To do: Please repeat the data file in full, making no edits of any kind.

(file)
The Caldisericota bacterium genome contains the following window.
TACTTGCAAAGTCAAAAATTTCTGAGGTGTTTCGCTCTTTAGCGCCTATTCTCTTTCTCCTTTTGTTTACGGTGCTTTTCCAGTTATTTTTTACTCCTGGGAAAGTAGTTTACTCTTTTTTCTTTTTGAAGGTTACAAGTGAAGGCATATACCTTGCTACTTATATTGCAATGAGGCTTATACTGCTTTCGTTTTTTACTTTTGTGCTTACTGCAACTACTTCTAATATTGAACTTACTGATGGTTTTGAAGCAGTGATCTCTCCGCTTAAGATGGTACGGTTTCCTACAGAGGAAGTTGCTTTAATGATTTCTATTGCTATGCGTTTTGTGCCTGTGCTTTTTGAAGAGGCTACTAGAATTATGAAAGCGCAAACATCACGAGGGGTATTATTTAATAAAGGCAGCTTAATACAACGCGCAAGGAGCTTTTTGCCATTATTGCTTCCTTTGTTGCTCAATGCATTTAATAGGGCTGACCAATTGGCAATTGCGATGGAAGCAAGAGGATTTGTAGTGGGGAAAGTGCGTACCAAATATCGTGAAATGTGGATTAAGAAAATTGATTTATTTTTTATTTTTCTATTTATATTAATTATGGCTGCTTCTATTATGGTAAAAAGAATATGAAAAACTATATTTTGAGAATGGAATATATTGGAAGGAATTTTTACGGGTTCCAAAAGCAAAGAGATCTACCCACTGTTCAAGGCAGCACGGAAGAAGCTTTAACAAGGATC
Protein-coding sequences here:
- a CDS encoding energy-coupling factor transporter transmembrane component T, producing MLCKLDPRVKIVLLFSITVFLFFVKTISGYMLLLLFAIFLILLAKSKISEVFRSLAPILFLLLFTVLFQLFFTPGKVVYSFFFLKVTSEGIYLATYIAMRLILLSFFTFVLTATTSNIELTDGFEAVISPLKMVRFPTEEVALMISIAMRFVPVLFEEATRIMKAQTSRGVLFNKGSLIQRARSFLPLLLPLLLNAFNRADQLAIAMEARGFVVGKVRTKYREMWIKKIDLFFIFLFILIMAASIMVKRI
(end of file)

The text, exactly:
The Caldisericota bacterium genome contains the following window.
TACTTGCAAAGTCAAAAATTTCTGAGGTGTTTCGCTCTTTAGCGCCTATTCTCTTTCTCCTTTTGTTTACGGTGCTTTTCCAGTTATTTTTTACTCCTGGGAAAGTAGTTTACTCTTTTTTCTTTTTGAAGGTTACAAGTGAAGGCATATACCTTGCTACTTATATTGCAATGAGGCTTATACTGCTTTCGTTTTTTACTTTTGTGCTTACTGCAACTACTTCTAATATTGAACTTACTGATGGTTTTGAAGCAGTGATCTCTCCGCTTAAGATGGTACGGTTTCCTACAGAGGAAGTTGCTTTAATGATTTCTATTGCTATGCGTTTTGTGCCTGTGCTTTTTGAAGAGGCTACTAGAATTATGAAAGCGCAAACATCACGAGGGGTATTATTTAATAAAGGCAGCTTAATACAACGCGCAAGGAGCTTTTTGCCATTATTGCTTCCTTTGTTGCTCAATGCATTTAATAGGGCTGACCAATTGGCAATTGCGATGGAAGCAAGAGGATTTGTAGTGGGGAAAGTGCGTACCAAATATCGTGAAATGTGGATTAAGAAAATTGATTTATTTTTTATTTTTCTATTTATATTAATTATGGCTGCTTCTATTATGGTAAAAAGAATATGAAAAACTATATTTTGAGAATGGAATATATTGGAAGGAATTTTTACGGGTTCCAAAAGCAAAGAGATCTACCCACTGTTCAAGGCAGCACGGAAGAAGCTTTAACAAGGATC
Protein-coding sequences here:
- a CDS encoding energy-coupling factor transporter transmembrane component T, producing MLCKLDPRVKIVLLFSITVFLFFVKTISGYMLLLLFAIFLILLAKSKISEVFRSLAPILFLLLFTVLFQLFFTPGKVVYSFFFLKVTSEGIYLATYIAMRLILLSFFTFVLTATTSNIELTDGFEAVISPLKMVRFPTEEVALMISIAMRFVPVLFEEATRIMKAQTSRGVLFNKGSLIQRARSFLPLLLPLLLNAFNRADQLAIAMEARGFVVGKVRTKYREMWIKKIDLFFIFLFILIMAASIMVKRI